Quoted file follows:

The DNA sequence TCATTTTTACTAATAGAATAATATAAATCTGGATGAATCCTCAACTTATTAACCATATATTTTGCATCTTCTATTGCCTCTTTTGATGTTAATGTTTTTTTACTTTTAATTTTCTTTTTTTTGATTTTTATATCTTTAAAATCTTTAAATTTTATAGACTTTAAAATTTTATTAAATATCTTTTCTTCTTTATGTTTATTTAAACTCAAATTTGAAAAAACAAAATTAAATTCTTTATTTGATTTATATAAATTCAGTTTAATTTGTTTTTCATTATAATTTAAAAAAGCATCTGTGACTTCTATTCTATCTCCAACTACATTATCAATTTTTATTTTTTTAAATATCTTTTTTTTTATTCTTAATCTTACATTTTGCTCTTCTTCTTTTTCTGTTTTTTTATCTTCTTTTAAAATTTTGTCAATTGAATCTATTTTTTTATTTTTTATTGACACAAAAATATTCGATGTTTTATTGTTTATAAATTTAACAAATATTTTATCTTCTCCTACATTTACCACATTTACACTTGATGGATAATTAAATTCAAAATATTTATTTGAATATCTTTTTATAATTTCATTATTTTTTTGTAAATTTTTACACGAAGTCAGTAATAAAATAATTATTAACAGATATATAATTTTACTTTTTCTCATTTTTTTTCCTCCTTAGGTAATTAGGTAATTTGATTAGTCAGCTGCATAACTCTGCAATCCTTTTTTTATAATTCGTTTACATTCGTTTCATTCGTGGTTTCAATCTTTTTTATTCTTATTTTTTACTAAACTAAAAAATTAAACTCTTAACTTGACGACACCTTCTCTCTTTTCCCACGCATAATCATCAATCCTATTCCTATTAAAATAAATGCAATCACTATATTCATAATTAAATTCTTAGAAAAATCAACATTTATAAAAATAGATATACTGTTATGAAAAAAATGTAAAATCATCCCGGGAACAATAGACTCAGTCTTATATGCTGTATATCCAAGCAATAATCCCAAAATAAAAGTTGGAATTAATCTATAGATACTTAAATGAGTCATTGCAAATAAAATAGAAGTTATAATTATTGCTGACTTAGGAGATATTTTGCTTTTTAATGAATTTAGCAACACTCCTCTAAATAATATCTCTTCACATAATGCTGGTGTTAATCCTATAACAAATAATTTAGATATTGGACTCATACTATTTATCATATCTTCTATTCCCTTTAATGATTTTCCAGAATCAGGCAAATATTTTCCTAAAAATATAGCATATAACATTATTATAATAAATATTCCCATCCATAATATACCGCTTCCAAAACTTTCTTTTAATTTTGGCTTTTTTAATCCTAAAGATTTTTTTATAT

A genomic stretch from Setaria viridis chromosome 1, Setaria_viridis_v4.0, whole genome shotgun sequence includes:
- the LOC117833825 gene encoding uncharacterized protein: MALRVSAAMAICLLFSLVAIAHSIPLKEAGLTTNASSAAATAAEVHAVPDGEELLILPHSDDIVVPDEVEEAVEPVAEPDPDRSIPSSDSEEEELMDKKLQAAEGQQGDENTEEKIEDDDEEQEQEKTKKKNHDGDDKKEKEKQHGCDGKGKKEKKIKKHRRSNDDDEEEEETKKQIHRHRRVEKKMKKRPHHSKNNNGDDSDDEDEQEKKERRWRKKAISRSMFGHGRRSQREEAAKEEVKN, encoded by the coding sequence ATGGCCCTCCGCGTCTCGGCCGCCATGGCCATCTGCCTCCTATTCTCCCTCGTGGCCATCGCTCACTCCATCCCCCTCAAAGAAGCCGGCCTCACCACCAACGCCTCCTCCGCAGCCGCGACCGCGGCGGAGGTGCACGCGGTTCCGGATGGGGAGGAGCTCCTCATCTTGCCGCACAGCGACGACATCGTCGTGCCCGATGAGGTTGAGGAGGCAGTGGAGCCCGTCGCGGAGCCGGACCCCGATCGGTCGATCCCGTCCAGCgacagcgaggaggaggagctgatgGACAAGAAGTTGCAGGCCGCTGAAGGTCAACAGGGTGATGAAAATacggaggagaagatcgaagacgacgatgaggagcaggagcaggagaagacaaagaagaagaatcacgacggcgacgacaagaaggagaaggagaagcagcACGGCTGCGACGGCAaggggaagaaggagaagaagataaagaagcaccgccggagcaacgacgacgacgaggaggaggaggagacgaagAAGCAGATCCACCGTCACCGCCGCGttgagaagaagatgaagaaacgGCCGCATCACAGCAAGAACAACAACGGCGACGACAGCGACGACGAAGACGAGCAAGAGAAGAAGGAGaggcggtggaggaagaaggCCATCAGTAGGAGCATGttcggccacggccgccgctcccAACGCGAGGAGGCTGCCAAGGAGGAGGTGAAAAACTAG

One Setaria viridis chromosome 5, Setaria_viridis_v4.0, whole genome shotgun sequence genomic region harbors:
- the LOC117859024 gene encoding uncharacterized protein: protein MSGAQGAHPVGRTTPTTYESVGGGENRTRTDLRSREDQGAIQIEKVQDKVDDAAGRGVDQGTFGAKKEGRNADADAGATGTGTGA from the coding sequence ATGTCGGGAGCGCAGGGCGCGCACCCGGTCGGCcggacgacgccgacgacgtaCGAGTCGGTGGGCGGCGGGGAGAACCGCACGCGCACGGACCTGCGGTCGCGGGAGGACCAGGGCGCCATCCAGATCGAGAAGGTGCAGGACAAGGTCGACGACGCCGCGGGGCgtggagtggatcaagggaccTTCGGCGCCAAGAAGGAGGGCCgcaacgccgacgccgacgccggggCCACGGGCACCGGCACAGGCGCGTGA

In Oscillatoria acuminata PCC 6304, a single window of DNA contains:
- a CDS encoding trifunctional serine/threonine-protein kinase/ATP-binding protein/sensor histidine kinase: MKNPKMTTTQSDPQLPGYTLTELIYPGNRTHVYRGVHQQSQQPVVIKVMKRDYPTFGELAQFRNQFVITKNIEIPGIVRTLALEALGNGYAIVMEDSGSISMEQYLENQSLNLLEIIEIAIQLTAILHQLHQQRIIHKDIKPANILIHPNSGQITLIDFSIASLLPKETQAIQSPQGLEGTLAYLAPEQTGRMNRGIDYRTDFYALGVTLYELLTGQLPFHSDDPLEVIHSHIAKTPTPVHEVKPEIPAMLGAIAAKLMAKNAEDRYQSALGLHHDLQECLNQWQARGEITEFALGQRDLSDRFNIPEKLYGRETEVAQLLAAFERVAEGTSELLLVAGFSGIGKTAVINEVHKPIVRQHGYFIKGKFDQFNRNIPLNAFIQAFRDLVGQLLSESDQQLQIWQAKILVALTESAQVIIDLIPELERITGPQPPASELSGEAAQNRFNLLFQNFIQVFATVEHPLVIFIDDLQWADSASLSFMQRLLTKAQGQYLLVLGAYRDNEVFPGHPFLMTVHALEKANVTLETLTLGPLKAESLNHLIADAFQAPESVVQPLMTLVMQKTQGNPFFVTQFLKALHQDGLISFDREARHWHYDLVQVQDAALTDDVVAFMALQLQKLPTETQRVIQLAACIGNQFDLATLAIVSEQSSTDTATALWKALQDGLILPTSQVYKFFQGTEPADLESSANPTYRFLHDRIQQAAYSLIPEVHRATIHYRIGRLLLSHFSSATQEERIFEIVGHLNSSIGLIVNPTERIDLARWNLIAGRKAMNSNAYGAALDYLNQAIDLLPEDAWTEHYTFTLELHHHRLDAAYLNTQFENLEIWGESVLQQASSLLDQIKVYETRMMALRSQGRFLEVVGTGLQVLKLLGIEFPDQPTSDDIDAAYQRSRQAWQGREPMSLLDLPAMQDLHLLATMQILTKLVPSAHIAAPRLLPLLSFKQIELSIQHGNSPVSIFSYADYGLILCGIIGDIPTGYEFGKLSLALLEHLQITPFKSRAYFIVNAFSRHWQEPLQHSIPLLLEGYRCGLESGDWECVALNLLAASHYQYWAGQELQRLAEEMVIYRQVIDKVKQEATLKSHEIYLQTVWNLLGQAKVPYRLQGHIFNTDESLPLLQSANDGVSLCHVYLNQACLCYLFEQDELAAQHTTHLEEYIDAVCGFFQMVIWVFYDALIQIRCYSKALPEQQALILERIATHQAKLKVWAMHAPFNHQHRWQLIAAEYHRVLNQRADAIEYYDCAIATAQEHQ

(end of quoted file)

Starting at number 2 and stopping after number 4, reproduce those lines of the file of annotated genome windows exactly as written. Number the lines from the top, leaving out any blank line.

A genomic stretch from Setaria viridis chromosome 1, Setaria_viridis_v4.0, whole genome shotgun sequence includes:
- the LOC117833825 gene encoding uncharacterized protein: MALRVSAAMAICLLFSLVAIAHSIPLKEAGLTTNASSAAATAAEVHAVPDGEELLILPHSDDIVVPDEVEEAVEPVAEPDPDRSIPSSDSEEEELMDKKLQAAEGQQGDENTEEKIEDDDEEQEQEKTKKKNHDGDDKKEKEKQHGCDGKGKKEKKIKKHRRSNDDDEEEEETKKQIHRHRRVEKKMKKRPHHSKNNNGDDSDDEDEQEKKERRWRKKAISRSMFGHGRRSQREEAAKEEVKN, encoded by the coding sequence ATGGCCCTCCGCGTCTCGGCCGCCATGGCCATCTGCCTCCTATTCTCCCTCGTGGCCATCGCTCACTCCATCCCCCTCAAAGAAGCCGGCCTCACCACCAACGCCTCCTCCGCAGCCGCGACCGCGGCGGAGGTGCACGCGGTTCCGGATGGGGAGGAGCTCCTCATCTTGCCGCACAGCGACGACATCGTCGTGCCCGATGAGGTTGAGGAGGCAGTGGAGCCCGTCGCGGAGCCGGACCCCGATCGGTCGATCCCGTCCAGCgacagcgaggaggaggagctgatgGACAAGAAGTTGCAGGCCGCTGAAGGTCAACAGGGTGATGAAAATacggaggagaagatcgaagacgacgatgaggagcaggagcaggagaagacaaagaagaagaatcacgacggcgacgacaagaaggagaaggagaagcagcACGGCTGCGACGGCAaggggaagaaggagaagaagataaagaagcaccgccggagcaacgacgacgacgaggaggaggaggagacgaagAAGCAGATCCACCGTCACCGCCGCGttgagaagaagatgaagaaacgGCCGCATCACAGCAAGAACAACAACGGCGACGACAGCGACGACGAAGACGAGCAAGAGAAGAAGGAGaggcggtggaggaagaaggCCATCAGTAGGAGCATGttcggccacggccgccgctcccAACGCGAGGAGGCTGCCAAGGAGGAGGTGAAAAACTAG

One Setaria viridis chromosome 5, Setaria_viridis_v4.0, whole genome shotgun sequence genomic region harbors: